Algolia allows you to generate virtual/secured API keys from another parent API key but without a call to their servers.
A virtual key thus generated on the server side with a defined "scope" (like a pre-defined user filter), can be exposed on the JS client and guarantees that API calls made using that virtual key are restricted to the scope defined when the virtual key was generated. It's easy to create 1 virtual key for every user without making requests to Algolia and ensures that each key is unique to a user.
Here's the Python implementation. I see that they are essentially creating HMAC hash with the parent key and pre-defined query parameters (the scope), and then base64 encoding it again with the raw query parameter string.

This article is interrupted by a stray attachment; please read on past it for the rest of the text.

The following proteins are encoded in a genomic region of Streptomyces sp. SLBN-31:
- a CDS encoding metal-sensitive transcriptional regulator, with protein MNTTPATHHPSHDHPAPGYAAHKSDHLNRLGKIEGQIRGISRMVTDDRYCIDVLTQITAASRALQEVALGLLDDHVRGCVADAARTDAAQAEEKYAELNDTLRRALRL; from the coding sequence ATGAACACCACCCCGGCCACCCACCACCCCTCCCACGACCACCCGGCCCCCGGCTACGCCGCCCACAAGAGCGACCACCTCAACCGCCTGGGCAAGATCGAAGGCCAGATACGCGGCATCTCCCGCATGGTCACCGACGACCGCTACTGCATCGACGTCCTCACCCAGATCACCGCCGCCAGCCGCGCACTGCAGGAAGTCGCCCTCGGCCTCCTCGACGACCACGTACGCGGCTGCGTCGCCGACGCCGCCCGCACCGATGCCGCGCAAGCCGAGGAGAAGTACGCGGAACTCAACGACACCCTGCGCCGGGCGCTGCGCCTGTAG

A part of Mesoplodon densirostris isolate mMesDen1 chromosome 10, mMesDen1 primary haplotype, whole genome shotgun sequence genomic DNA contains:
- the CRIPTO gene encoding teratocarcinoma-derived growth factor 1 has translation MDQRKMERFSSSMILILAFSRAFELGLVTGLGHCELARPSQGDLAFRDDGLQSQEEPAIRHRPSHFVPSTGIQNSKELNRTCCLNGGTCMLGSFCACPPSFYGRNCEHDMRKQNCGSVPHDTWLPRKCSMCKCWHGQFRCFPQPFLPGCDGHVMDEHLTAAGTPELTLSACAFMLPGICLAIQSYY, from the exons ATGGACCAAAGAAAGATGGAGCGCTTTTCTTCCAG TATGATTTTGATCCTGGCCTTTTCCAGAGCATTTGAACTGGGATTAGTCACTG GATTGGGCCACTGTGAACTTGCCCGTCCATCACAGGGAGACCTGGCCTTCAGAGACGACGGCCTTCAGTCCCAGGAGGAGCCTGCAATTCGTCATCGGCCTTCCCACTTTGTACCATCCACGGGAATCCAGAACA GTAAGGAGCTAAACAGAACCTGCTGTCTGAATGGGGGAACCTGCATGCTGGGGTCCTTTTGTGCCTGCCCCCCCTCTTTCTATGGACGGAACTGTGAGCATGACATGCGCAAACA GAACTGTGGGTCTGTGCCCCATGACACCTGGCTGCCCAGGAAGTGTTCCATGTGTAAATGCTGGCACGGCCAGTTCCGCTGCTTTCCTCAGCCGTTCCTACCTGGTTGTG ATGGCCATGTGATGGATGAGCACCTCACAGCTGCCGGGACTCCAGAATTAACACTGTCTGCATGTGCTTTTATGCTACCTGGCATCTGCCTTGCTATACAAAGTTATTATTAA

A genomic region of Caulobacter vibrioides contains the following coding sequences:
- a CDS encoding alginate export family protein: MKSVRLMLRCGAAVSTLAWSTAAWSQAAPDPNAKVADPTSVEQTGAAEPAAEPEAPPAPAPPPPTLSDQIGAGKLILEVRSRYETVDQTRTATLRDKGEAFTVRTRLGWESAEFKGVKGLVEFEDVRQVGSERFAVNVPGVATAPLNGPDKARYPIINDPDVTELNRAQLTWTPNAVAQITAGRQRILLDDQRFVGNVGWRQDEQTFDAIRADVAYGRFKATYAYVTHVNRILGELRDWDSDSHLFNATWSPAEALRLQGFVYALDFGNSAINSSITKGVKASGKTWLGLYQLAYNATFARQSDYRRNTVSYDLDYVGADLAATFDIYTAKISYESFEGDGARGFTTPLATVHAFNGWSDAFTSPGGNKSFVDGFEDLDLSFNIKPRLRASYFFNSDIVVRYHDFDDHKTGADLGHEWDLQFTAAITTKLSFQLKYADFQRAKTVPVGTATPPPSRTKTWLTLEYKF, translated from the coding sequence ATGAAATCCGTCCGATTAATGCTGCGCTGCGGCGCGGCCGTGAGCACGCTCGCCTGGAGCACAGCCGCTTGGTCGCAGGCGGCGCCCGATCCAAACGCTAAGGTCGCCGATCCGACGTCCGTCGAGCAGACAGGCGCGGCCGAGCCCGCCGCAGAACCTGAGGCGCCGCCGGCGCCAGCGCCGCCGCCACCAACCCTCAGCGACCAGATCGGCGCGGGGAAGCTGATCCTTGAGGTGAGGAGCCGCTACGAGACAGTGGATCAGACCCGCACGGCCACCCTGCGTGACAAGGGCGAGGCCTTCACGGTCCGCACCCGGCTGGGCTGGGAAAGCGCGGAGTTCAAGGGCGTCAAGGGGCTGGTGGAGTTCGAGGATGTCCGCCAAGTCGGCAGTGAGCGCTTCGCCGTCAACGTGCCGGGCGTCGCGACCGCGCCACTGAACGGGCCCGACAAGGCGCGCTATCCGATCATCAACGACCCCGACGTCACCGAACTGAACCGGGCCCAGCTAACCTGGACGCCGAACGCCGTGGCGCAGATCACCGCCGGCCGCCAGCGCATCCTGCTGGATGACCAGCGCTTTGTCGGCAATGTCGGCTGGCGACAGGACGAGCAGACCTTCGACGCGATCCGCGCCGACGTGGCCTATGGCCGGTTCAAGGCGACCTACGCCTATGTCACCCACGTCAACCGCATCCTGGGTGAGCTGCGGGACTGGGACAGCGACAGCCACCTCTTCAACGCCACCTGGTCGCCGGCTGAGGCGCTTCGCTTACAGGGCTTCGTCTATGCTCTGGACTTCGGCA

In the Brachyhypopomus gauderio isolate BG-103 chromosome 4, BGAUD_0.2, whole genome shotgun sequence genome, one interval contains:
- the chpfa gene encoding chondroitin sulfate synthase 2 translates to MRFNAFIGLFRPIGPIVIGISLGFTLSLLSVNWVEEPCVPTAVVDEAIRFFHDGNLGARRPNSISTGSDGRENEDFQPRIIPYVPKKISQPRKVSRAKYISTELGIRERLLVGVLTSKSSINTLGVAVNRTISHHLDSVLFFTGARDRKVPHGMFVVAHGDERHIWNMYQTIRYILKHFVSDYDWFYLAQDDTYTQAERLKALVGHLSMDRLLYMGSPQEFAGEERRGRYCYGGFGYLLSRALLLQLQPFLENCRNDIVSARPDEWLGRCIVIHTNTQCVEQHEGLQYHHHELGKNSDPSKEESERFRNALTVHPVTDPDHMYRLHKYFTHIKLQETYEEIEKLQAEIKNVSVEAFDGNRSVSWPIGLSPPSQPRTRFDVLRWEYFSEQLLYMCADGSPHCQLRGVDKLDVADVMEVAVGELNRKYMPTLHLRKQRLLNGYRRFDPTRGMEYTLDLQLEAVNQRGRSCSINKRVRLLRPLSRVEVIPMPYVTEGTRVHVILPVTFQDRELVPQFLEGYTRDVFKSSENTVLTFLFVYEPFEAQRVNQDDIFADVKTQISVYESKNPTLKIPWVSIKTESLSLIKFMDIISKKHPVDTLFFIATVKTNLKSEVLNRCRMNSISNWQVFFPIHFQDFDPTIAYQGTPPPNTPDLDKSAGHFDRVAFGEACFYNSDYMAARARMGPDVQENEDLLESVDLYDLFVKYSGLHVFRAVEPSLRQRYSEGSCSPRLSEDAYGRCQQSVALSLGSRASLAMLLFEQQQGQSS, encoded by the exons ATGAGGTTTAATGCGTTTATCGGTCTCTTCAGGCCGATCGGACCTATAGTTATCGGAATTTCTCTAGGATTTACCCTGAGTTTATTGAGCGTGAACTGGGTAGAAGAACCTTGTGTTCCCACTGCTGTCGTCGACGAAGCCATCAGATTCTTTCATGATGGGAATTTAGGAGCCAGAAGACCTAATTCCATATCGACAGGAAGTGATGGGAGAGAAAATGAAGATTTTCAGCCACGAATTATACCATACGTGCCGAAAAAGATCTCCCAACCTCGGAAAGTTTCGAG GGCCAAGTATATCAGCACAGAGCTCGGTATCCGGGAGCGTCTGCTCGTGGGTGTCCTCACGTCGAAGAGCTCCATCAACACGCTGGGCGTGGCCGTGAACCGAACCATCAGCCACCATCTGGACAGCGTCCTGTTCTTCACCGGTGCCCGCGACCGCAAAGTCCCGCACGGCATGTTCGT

What I don't understand
When an API call is made using this virtual key, how will Algolia be able to verify that the request is valid? Are they going to iterate all existing API keys, regenerate the same HMAC+base64 string and compare with the key sent?
Is there a better way to achieve this?